Whenever they’d catch a glimpse of the reclusive members, they were always dressed in uniform—green berets and khaki military fatigues. They carried rifles while they jogged. And they saluted and addressed one another by rank, calling themselves soldiers in “God’s Army.” “We had calls over the years from people looking for loved ones inside,” says Cibola County Sheriff Tony Mace. “We knew something was going on out there.”
But no-one could’ve imagined the true horror authorities say was actually unfolding behind those uninviting concrete walls. Last August police raided the compound and arrested husband and wife co-founders Deborah and James Green on multiple charges including child abuse.
Deborah, 71, is also charged with sexual penetration of a child while James, 73, was charged with kidnapping. Their son Joshua was charged with failing to file birth certificates for children born inside the compound, while their son-in-law Peter was arrested on kidnapping, bribery and child abuse charges, including more than 100 individual counts of criminal sexual penetration of a child. All have pleaded not guilty.
They remain behind bars, awaiting trials, and their lawyers declined to comment. “These kids were off the grid, not getting medical treatment and doing manual labour,” says Mace. “It was horrible what was going on with those kids. It was shocking.”
Police had gone to the compound looking for 12-year-old Enoch Miller, who had been living inside with his mother, Stacey Miller, 48. Enoch’s father, Bill, who had left the cult, reported the boy missing when members refused to let him contact his son. But once inside the compound walls, police learned that Enoch had actually died of the flu in 2014, after the Greens talked Stacey out of taking the boy to a doctor.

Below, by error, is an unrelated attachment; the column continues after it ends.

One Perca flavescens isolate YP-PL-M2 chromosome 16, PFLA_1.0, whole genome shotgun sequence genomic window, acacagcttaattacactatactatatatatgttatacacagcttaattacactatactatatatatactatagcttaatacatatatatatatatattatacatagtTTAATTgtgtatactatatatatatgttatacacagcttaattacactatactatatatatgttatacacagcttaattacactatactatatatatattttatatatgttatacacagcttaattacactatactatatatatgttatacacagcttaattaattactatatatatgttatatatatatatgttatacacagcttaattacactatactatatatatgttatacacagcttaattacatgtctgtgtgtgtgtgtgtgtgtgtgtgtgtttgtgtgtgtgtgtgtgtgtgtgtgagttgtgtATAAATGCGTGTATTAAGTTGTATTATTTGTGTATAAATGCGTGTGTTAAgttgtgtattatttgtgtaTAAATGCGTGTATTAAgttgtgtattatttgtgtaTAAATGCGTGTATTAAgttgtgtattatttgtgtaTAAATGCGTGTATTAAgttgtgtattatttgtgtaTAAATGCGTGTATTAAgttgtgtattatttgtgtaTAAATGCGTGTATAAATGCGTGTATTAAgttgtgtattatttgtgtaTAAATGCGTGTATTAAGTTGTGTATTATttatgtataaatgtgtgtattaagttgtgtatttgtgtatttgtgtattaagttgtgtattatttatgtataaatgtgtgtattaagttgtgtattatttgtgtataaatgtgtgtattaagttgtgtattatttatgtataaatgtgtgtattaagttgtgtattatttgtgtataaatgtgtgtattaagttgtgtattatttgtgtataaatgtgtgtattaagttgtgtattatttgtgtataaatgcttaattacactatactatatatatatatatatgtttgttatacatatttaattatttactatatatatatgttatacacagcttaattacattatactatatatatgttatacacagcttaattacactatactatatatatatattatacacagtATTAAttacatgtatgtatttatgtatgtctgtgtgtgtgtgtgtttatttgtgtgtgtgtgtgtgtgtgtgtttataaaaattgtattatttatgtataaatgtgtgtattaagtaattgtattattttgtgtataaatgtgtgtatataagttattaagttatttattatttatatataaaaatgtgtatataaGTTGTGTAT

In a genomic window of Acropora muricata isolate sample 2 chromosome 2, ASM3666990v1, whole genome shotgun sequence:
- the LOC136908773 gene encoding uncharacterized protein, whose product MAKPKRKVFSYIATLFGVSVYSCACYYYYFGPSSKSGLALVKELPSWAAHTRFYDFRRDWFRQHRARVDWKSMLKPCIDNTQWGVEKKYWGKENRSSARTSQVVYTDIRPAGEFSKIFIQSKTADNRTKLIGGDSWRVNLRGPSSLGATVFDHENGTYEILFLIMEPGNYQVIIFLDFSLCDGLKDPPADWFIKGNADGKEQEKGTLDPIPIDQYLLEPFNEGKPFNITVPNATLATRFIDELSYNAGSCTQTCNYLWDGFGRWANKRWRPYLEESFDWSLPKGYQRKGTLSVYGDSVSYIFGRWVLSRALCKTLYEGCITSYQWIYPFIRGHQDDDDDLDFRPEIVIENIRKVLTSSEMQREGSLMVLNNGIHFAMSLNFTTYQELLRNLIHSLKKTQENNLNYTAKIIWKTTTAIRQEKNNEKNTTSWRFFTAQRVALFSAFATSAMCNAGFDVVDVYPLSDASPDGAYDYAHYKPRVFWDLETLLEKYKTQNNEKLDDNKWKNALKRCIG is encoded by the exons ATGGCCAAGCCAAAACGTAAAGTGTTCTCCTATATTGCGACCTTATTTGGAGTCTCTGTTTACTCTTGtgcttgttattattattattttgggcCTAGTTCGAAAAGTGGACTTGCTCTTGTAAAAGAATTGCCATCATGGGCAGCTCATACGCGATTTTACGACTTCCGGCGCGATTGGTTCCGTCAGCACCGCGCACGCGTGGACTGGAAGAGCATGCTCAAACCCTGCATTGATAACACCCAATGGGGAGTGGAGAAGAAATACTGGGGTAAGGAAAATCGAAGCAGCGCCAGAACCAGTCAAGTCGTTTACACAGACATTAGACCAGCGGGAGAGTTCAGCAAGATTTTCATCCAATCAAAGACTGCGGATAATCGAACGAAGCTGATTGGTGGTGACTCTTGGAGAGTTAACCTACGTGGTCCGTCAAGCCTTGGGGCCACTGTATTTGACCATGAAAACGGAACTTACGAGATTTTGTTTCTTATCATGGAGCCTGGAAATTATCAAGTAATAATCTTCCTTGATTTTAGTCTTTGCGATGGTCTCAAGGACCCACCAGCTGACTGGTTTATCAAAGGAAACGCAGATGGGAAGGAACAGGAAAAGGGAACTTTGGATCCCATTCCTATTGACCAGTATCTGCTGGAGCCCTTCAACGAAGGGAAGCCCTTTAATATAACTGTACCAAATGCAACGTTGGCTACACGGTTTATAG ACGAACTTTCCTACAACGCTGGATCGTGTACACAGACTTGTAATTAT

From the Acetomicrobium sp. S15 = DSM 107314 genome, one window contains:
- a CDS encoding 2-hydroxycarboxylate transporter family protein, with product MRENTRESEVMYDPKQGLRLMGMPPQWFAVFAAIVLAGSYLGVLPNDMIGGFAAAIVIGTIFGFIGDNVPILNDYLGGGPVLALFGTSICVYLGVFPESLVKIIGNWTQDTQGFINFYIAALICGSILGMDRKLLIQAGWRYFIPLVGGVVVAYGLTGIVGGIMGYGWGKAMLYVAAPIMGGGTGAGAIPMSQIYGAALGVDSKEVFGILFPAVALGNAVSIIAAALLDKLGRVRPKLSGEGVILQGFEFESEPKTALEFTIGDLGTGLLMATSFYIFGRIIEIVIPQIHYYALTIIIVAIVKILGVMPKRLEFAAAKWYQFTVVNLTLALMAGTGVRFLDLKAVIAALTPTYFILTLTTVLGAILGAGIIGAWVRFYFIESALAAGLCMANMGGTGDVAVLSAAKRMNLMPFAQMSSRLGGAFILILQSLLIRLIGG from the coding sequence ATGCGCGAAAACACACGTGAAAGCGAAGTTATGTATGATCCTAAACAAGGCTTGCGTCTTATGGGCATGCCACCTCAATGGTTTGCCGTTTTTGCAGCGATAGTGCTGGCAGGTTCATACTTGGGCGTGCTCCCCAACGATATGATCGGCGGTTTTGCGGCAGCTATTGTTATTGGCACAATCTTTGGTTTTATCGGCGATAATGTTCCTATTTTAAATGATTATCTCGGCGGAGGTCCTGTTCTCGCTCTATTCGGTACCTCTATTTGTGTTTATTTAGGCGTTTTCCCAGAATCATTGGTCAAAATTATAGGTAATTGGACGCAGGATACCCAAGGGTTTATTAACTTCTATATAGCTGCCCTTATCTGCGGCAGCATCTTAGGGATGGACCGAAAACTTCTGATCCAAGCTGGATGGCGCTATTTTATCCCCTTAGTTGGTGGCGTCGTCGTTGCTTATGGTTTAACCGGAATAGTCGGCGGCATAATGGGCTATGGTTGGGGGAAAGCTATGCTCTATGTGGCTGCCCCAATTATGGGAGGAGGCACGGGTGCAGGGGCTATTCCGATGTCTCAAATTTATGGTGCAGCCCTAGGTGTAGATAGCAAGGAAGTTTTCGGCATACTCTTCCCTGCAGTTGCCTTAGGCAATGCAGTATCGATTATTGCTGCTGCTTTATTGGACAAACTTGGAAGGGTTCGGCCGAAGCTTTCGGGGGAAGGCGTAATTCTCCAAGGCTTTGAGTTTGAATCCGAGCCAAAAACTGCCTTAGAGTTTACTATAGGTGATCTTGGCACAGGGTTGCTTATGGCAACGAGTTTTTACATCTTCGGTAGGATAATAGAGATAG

“I heard from other members they ‘told her she needed to confess her sins to God’ if she wanted Enoch healthy,” says former Army follower Julie Gudino, who spent two decades with the group before leaving in 2004. “He died a horrible death,” says Sheriff Mace. “The way people described it ... it was brutal.” (Stacey Miller now faces child-abuse charges for failing to seek medical care for her son.)
The Greens launched their Army in Sacramento in 1981 as the Free Love Ministries, but the once-peaceful commune evolved into a militant religious group preparing for a prophesised holy war. The Greens relocated the group to rural New Mexico in 1993 and established outposts in Africa, India and the Philippines. They are charged with smuggling at least one child into the United States in the mid-1990s—an “These kids were off the grid ... It was shocking.” —Sheriff Tony Mace infant they named Miracle— whom they allegedly sexually abused and used as a personal slave.
Miracle, now an adult who escaped the cult in 2006, may testify against the Greens at the upcoming trials. “She went to college and got a great job,” says Mace. “Like a lot of the former members, once they get out of the organisation, they thrive.”
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